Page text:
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About Karl Sims

Karl Sims is a researcher formerly with the MIT Media Lab who is most well known for using genetic programming to evolve virtual creatures that competed in various simulated environments.

While working at Thinking Machines, he wrote a paper describing the virtual creatures he created. They used an artificial neural network to process input from virtual sensors and act on virtual muscles between cuboid 'limbs'. The creatures were evolved to display multiple modes of water and land based movements such as swimming like a sea snake or fish.

He has also done various pictures and videos using genetic algorithm, released at his page.

His homepage: http://www.genarts.com/karl/

The Interview

Why have you started to do researchings in such an unusual topic as "artificial creatures" and "artificial evolution"?

Two reasons:

First, I think artificial evolution has the potential of creating complex and interesting results that can surpass those invented or designed by traditional methods.

Second, I think simulations of the Darwinian process could help give us a better understanding of natural evolution.

What is your definition of 'life' and which conditions are necessary for a living organism?

I tend to avoid a specific definition of 'life'. Things are what they are whether you want to assign that word to them or not.

A highly interesting developement of "Virtual Creatures" is the near connection of artificial and biological results of evolution (swimming snake for example). What has been the most interesting developement in your opinion?

I'm not sure, I'm afraid I'm not current on much of the recent work.

In "Virtual Creatures" you have used genetic algorithm for mutation. The biological evolution, in contrast, also uses point mutation, which also change the code behind the algorithm and leaded to that complex life as we can see it on our planet. Why have you desided to use genetic algorithm?

I attempted to use a genetic language that was high level enough to give interesting results with a reasonable chance, but was also not bounded by a specific length or number of parameters.Mutations could alter, add, or subtract, from the "growth" instructions.It was not a typical genetic algorithm.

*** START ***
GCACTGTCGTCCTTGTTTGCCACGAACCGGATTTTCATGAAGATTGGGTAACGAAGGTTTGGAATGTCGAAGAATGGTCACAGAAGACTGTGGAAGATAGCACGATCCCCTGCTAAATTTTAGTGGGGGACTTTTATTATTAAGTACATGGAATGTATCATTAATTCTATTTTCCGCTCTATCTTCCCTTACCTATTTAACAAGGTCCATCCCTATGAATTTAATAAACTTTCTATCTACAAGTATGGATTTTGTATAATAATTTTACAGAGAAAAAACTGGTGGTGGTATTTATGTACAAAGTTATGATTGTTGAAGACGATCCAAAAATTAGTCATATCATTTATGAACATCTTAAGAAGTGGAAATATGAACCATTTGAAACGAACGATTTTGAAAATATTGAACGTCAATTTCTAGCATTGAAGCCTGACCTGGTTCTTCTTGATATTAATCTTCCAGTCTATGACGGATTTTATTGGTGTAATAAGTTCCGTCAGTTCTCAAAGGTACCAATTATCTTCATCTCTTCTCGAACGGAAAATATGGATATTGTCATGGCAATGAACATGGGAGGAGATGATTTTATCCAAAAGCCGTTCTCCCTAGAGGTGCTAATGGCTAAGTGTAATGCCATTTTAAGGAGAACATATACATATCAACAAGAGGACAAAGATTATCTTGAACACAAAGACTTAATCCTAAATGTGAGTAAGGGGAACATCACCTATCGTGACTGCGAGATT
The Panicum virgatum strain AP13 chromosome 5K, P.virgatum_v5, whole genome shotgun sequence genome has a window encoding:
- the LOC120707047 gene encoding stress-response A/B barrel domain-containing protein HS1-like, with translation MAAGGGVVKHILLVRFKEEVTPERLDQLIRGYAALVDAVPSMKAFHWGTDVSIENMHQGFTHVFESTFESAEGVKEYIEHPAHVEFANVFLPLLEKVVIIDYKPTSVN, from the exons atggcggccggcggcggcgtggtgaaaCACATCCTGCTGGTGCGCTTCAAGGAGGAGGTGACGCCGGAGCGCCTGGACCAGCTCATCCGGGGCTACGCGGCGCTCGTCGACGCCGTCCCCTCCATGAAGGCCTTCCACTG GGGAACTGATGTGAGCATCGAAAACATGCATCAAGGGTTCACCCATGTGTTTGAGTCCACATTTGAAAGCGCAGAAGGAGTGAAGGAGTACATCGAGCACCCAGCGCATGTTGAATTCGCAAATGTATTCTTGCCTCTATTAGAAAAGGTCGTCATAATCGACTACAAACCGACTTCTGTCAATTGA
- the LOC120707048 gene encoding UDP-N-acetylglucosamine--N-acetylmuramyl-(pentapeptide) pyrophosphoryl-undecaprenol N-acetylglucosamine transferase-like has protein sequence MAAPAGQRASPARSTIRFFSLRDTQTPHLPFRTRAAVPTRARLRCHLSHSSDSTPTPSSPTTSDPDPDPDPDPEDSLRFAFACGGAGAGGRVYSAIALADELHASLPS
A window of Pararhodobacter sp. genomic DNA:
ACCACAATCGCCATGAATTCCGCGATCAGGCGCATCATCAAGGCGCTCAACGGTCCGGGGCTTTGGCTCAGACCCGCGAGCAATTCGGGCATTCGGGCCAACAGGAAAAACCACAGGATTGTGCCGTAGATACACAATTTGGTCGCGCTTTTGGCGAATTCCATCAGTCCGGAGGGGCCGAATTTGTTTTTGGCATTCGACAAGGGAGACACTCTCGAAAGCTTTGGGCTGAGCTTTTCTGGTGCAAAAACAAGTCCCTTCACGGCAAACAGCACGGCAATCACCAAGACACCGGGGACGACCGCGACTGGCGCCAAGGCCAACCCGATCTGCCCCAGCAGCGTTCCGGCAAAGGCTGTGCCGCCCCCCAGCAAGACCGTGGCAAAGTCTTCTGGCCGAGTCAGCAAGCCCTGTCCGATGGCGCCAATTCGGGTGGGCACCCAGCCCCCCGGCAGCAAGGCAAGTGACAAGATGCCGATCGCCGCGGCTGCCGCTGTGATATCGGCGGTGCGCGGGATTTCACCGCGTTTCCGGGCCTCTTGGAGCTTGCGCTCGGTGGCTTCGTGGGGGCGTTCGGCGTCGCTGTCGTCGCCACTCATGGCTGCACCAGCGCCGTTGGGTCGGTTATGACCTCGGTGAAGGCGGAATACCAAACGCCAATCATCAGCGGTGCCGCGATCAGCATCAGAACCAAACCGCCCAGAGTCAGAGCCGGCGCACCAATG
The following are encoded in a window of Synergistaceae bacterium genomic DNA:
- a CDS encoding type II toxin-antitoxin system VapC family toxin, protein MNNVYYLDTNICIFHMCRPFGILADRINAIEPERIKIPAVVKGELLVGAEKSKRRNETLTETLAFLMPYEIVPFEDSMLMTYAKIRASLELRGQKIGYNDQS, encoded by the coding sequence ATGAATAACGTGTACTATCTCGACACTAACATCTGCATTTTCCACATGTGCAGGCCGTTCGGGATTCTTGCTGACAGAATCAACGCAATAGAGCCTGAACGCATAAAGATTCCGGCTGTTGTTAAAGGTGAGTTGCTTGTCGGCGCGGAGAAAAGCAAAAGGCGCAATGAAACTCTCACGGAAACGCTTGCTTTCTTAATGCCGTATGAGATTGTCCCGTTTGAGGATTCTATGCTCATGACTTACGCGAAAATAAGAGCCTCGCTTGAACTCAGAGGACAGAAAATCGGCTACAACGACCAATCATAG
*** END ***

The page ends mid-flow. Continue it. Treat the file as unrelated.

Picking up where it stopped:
In 1990 you have released a video about "Panspermia", which is highly fascinating. Do you think such unusual kind of biological spreading could have been evolved in the universe?

I think its possible.If you accept life may have evolved on other planets, why not between planets as well?

In 1986 Fred Cohen wrote in "Computer Viruses - Theory and Experiments" about the possibility of accidental development of artificial life due to software bugs. Could this thought come true in our modern world, which is "dominated" by computers?

There are certainly many viruses that propagate using software bugs, but I think they are currently more likely to start with human help than by accident.

Several sources count computer viruses as first artificial life. What is your opinion about that statement and what do you think about harmless computer viruses, which have just been created for the purpose of existing?

They can be interesting, but I don't personally consider them alive.

Are you interested in any other artificial creatures or evolution projects?

Sure, I'd be interested in any of them.

What do you expect about artificial life and evolution in future?

I expect further mutations.

What are you doing recently? Do you have new researches?

I founded a company, GenArts, Inc. which makes visual effects software for the motion picture industry.That, and my family, have kept me busy lately and I haven't spent time on any artificial evolution projects in awhile.